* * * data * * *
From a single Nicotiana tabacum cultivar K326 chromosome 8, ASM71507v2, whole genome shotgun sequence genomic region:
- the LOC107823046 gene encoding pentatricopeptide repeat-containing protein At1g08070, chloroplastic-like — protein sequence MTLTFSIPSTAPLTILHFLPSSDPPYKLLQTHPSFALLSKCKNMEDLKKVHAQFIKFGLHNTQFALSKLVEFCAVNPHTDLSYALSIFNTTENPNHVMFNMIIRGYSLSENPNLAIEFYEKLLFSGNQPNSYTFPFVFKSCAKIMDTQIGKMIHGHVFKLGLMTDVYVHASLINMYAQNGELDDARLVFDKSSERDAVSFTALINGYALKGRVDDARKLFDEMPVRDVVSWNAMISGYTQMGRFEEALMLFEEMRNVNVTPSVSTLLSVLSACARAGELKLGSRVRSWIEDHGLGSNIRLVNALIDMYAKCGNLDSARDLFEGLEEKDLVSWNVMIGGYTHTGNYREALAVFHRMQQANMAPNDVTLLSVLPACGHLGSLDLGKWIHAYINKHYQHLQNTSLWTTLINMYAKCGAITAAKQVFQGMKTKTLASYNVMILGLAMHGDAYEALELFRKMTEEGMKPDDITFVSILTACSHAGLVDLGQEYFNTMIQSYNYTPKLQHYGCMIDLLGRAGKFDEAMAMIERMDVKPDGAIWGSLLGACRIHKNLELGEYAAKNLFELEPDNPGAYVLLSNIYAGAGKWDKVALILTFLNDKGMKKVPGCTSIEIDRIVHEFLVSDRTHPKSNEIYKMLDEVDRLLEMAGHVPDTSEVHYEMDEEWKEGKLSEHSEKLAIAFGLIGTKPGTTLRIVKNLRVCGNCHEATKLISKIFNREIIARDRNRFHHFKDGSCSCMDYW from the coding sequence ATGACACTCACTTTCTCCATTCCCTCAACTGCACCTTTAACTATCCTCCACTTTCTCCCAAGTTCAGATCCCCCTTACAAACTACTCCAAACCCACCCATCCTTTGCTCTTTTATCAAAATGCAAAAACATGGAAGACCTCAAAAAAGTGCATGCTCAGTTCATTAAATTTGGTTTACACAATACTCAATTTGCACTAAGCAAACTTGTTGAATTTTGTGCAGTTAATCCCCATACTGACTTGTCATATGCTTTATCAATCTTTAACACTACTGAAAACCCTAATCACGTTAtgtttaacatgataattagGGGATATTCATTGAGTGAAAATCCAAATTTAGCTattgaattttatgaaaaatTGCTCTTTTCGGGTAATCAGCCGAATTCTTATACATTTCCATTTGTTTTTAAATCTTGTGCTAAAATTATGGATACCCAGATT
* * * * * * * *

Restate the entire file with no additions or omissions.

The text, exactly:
From a single Nicotiana tabacum cultivar K326 chromosome 8, ASM71507v2, whole genome shotgun sequence genomic region:
- the LOC107823046 gene encoding pentatricopeptide repeat-containing protein At1g08070, chloroplastic-like — protein sequence MTLTFSIPSTAPLTILHFLPSSDPPYKLLQTHPSFALLSKCKNMEDLKKVHAQFIKFGLHNTQFALSKLVEFCAVNPHTDLSYALSIFNTTENPNHVMFNMIIRGYSLSENPNLAIEFYEKLLFSGNQPNSYTFPFVFKSCAKIMDTQIGKMIHGHVFKLGLMTDVYVHASLINMYAQNGELDDARLVFDKSSERDAVSFTALINGYALKGRVDDARKLFDEMPVRDVVSWNAMISGYTQMGRFEEALMLFEEMRNVNVTPSVSTLLSVLSACARAGELKLGSRVRSWIEDHGLGSNIRLVNALIDMYAKCGNLDSARDLFEGLEEKDLVSWNVMIGGYTHTGNYREALAVFHRMQQANMAPNDVTLLSVLPACGHLGSLDLGKWIHAYINKHYQHLQNTSLWTTLINMYAKCGAITAAKQVFQGMKTKTLASYNVMILGLAMHGDAYEALELFRKMTEEGMKPDDITFVSILTACSHAGLVDLGQEYFNTMIQSYNYTPKLQHYGCMIDLLGRAGKFDEAMAMIERMDVKPDGAIWGSLLGACRIHKNLELGEYAAKNLFELEPDNPGAYVLLSNIYAGAGKWDKVALILTFLNDKGMKKVPGCTSIEIDRIVHEFLVSDRTHPKSNEIYKMLDEVDRLLEMAGHVPDTSEVHYEMDEEWKEGKLSEHSEKLAIAFGLIGTKPGTTLRIVKNLRVCGNCHEATKLISKIFNREIIARDRNRFHHFKDGSCSCMDYW from the coding sequence ATGACACTCACTTTCTCCATTCCCTCAACTGCACCTTTAACTATCCTCCACTTTCTCCCAAGTTCAGATCCCCCTTACAAACTACTCCAAACCCACCCATCCTTTGCTCTTTTATCAAAATGCAAAAACATGGAAGACCTCAAAAAAGTGCATGCTCAGTTCATTAAATTTGGTTTACACAATACTCAATTTGCACTAAGCAAACTTGTTGAATTTTGTGCAGTTAATCCCCATACTGACTTGTCATATGCTTTATCAATCTTTAACACTACTGAAAACCCTAATCACGTTAtgtttaacatgataattagGGGATATTCATTGAGTGAAAATCCAAATTTAGCTattgaattttatgaaaaatTGCTCTTTTCGGGTAATCAGCCGAATTCTTATACATTTCCATTTGTTTTTAAATCTTGTGCTAAAATTATGGATACCCAGATT